If your cat ingests any amount of propylene glycol, it could be fatal and cause kidney failure. It’s safe to assume that other pets, especially those smaller than cats and dogs, are also susceptible to being poisoned by RV antifreeze.

What is the best RV antifreeze?

SPLASH RV/Marine Antifreeze is the best antifreeze, and provides protection to -50 degrees Fahrenheit and won’t damage your water pump or seals.

That’s why I recommend and use SPLASH RV/Marine Antifreeze from Amazon in my RV.

This antifreeze provides protection to -50 degrees Fahrenheit. This is the most praised feature by reviewers. It is manufactured in the U.S., which is great because it guarantees extensive testing and quality assurance. Many foreign companies don’t have the same level of testing and can cut corners to produce a cheaper product.

It’s biodegradable and non-toxic. It won’t damage your RV potable water pump or seals. It is safe to use in your potable water system.

It also doesn’t have to be diluted before use. This makes the process more straightforward and the product convenient to use.

SPLASH also gets great reviews when it comes to customer service. This is notable because it’s not often that people review customer service when reviewing products. If customers are reviewing customer service, it means that it truly is exceptional.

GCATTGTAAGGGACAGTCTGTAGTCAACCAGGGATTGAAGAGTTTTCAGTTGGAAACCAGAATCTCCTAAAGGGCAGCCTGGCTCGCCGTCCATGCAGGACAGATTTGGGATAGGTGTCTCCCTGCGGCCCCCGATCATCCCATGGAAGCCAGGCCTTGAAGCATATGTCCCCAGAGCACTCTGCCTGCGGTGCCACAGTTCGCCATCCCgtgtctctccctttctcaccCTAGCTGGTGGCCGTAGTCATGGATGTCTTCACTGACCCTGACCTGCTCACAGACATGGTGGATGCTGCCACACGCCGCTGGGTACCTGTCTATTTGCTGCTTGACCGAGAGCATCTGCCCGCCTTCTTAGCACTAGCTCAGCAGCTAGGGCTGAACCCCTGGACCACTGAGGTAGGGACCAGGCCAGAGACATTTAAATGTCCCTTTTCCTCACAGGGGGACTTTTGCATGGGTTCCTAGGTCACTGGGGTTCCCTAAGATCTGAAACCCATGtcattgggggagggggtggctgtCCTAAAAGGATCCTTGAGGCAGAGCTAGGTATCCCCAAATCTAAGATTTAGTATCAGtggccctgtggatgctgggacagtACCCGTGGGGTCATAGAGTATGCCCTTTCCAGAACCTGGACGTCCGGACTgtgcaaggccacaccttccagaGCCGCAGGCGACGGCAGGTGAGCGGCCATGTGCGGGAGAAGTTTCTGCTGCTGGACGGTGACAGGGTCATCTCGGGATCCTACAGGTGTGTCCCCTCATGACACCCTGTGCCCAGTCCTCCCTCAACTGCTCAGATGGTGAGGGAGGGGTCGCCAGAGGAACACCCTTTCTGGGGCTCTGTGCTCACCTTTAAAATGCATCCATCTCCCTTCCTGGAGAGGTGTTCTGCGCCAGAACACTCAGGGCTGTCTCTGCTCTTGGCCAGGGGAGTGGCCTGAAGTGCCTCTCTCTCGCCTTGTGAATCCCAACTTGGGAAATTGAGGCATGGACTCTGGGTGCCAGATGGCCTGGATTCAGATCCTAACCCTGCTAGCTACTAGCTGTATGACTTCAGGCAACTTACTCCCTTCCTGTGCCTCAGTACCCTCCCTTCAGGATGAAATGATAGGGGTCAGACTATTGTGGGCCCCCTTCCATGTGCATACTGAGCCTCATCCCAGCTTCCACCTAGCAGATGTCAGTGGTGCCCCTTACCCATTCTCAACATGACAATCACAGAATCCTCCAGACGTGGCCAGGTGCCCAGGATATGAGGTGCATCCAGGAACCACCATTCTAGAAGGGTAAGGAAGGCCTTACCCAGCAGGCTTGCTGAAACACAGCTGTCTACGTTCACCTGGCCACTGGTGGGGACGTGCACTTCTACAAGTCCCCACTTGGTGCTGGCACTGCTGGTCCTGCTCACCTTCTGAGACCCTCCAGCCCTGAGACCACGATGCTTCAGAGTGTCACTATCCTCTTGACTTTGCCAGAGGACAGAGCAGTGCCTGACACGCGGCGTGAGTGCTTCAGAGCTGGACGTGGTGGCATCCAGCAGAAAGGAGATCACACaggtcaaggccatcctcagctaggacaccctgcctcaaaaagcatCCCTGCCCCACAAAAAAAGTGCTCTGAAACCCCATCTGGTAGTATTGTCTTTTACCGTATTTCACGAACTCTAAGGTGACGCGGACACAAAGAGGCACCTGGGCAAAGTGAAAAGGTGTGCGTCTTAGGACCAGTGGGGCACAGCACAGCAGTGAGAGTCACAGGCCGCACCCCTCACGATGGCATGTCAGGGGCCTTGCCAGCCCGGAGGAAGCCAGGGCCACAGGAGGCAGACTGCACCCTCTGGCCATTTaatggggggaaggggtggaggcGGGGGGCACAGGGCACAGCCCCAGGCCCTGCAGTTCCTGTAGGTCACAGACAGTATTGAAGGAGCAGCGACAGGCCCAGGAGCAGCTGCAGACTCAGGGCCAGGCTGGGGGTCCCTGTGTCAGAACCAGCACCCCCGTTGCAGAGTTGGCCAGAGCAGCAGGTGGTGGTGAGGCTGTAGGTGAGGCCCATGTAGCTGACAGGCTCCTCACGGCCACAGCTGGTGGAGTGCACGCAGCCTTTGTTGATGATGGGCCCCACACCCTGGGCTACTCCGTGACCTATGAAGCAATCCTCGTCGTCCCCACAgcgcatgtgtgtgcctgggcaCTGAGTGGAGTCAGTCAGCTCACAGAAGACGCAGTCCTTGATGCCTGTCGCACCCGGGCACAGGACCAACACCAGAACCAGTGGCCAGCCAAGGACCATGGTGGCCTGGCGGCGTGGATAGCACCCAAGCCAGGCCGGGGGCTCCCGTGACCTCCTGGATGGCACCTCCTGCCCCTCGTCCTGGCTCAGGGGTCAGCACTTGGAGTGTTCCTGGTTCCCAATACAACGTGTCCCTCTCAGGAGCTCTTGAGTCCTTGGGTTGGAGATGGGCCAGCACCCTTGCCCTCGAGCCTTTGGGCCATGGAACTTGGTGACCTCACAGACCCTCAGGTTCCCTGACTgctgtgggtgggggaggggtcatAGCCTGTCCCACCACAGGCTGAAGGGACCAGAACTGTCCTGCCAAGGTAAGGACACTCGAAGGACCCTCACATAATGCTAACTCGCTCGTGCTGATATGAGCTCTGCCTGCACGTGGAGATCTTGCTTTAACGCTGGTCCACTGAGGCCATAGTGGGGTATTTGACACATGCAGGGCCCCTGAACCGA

CLICK HERE to see Splash antifreeze on Amazon.

If you are storing your RV, you can use pressurized air to blow the water out of your system. Then use a bit of this in your sink and tub drain traps to prevent the pipes  from freezing.

It’s great for winterizing your RV, but it can also be used to winterize your swimming pool and your boat.

Living in your 5th wheel during the winter can be done with a few precautions. You’ll need to make sure your doors, windows, and rooftop vents are properly insulated.

You should get heating wires for your pipes and have extra propane or butane gas on hand for cooking.

To read more about how to winterize your 5th wheel for winter living, check out this recent article. 5th wheels can be a little different from motorhomes, but it’s crucial to make sure to follows all the steps to make sure it’s ready for the cold.

Just click the link to read it on my site.

Final Thoughts

RV antifreeze is combustible and may explode if closed containers are set on fire. But in and of itself, it’s relatively safe. And it can’t ignite below 210 degrees Fahrenheit.

RV antifreeze should be stored in a cool, well-ventilated area, out of direct sunlight.

Unlike automotive antifreeze, it is non-toxic and not hazardous to the environment. But you should still use care when using it or disposing of it.

Photo which requires attribution:

Wal-Mart Malaise by artistmac is licensed under CC2.0 and was cropped, edited, and had a text and graphic overlay added